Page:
What would the artifact be, if you could hold one piece of history from the early founding of our country and why?
Because I study the Convention, I look forward to hopefully seeing James Madison’s notes from Philadelphia. It is my hope that seeing his hand-written papers—what he crossed out, underlined, or wrote in the margins, for example—will provide some insight into what he was thinking while taking notes at the Convention or recalling what happened there after the fact.
What do you believe is the greatest challenge facing the United States today?
The greatest challenge facing the United States today is that the character of many American citizens, though not all, appears to be unfit for self-government. If this seems harsh, we must at least acknowledge that much of the American public is uneducated and apathetic. Ignorance of the Constitution has long threatened constitutional government by weakening the people’s vigilance in political affairs and thus contributing to the rapid growth of a tyrannical administrative state. Our nation’s historical and constitutional illiteracy poses a greater threat to the republican regime, to limited government, and to liberty than most Americans even recognize. Although globalism competes for this spot, the most threatening challenges facing the United States actually come from within.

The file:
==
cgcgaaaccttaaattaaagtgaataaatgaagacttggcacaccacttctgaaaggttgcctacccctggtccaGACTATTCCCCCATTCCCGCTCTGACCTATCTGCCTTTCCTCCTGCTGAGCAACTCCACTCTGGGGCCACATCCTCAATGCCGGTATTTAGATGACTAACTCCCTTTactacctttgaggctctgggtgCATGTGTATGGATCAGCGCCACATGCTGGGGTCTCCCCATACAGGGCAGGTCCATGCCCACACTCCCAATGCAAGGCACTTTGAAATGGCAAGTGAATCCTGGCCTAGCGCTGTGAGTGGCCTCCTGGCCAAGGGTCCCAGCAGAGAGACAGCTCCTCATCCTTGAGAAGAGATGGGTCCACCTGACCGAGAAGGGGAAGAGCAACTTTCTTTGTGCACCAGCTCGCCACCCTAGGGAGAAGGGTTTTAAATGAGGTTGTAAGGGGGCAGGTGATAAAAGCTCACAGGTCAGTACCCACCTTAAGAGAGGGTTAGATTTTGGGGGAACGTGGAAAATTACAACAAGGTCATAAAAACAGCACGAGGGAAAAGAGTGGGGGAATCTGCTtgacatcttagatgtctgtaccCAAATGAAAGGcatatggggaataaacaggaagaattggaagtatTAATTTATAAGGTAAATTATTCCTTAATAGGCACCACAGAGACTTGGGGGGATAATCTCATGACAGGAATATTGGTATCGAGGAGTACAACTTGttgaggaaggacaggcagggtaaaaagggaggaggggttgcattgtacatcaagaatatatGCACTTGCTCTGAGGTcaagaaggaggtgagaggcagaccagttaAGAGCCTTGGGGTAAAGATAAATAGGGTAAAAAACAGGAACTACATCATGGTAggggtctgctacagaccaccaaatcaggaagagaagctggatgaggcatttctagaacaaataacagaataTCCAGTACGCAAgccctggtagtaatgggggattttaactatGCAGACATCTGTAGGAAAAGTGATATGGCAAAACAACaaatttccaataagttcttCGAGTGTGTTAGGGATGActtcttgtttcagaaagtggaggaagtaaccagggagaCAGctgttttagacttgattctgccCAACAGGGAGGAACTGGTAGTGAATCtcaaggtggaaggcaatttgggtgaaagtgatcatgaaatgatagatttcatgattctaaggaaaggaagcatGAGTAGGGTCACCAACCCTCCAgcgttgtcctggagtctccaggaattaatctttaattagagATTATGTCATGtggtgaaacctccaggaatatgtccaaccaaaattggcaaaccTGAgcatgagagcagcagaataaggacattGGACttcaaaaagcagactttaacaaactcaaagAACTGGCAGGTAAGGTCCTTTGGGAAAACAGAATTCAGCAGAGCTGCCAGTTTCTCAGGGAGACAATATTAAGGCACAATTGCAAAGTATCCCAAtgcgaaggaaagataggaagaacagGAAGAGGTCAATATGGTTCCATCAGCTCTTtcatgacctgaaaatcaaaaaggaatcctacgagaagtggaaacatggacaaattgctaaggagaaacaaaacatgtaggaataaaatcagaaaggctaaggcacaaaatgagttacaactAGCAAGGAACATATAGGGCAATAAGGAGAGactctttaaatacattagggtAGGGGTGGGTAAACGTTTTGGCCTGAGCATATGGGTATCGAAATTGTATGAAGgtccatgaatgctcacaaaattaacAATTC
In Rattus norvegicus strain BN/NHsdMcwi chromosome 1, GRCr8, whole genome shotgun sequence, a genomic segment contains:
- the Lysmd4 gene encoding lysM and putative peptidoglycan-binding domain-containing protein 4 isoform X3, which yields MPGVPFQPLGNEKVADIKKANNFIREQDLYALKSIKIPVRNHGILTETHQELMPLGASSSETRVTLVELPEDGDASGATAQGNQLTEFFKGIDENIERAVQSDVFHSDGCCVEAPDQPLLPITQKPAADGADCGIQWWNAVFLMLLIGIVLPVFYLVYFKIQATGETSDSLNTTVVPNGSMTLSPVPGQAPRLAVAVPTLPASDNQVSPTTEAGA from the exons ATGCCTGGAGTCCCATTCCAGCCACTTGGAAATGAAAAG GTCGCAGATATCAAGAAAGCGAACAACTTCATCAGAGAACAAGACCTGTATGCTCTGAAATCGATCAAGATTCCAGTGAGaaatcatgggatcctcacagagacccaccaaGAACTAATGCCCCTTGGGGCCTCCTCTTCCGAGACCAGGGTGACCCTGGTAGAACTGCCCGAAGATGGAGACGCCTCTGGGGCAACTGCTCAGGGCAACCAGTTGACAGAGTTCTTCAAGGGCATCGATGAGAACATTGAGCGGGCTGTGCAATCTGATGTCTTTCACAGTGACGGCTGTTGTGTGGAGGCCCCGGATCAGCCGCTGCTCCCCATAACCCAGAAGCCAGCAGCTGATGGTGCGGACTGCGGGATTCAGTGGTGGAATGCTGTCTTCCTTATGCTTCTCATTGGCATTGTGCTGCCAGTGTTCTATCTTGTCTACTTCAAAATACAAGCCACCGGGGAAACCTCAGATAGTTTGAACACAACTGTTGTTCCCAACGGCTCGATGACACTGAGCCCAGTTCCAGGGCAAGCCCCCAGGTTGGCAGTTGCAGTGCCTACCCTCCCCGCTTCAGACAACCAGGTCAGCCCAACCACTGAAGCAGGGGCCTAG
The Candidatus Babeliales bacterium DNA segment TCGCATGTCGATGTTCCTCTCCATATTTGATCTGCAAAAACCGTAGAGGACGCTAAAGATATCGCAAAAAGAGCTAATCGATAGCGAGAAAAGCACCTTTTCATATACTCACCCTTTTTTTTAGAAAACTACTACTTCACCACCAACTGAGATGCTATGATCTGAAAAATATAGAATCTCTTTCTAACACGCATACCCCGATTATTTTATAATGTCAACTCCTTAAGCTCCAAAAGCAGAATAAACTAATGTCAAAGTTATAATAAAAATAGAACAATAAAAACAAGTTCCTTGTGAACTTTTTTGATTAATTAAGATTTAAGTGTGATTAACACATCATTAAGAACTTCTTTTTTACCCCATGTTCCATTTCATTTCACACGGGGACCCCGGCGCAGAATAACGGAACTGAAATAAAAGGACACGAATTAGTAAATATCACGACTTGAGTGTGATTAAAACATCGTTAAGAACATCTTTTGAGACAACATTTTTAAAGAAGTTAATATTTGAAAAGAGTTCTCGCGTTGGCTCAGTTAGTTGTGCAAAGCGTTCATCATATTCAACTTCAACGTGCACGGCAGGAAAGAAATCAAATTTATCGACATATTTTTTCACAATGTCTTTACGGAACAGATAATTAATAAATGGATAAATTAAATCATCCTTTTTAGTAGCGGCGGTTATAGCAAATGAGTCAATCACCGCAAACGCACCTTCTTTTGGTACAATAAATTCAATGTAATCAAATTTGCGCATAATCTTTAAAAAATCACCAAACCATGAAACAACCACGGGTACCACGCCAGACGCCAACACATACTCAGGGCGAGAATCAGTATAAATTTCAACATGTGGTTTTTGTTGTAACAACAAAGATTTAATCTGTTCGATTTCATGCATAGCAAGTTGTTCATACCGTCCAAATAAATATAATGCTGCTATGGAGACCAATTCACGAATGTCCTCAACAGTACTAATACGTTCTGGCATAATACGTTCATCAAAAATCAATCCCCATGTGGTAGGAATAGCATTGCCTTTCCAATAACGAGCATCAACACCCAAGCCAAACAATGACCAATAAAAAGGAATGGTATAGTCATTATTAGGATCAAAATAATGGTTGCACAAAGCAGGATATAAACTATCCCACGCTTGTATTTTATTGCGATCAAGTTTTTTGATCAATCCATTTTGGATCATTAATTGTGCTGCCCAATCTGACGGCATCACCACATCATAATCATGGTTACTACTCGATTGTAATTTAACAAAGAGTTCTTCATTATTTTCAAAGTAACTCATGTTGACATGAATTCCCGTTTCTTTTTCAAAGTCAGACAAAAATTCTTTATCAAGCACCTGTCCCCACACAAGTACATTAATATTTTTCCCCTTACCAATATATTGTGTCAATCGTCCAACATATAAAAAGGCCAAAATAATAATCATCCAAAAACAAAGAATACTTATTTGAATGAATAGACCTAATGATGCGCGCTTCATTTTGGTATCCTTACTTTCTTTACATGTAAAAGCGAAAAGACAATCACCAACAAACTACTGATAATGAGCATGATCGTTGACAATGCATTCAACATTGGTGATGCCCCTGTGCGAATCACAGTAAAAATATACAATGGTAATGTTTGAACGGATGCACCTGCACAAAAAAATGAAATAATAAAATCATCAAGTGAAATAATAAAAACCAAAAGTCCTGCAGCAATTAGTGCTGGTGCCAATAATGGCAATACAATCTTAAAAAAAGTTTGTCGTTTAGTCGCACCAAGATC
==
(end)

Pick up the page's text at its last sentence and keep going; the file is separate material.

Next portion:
Why do you believe Hillsdale College is a shining light in the field of higher education?
Hillsdale College demonstrates that it is still possible in the 21st Century to experience education in accordance with human nature; that is, an education which orients itself towards the highest things. Even though we live in a world dominated by technology and obsessed with all things new, shiny, efficient, and convenient, there is great value in slowing down, reading the Great Books, studying history, literature, art, science, politics and philosophy, and spending time contemplating man’s relationship with his fellow man, with nature, and with God. While Hillsdale’s mission is worthy in and of itself, the success of the college and of its students furnishes additional testimony that a classical liberal arts education steeped in our Judeo-Christian heritage and the tradition of the American Founding provides training for life, not merely for a career, and is thus a most worthwhile endeavor. Moreover, the high standards, academic rigor, and intellectual community at Hillsdale contradicts the dominate narrative that people today are too lazy to pursue challenging, meaningful work, or that students are unable to think for themselves and must be told what to think. Imagine the kind of society we might have if more universities were dedicated to educating their students in self-government, character development, and respect for their Creator and their nation.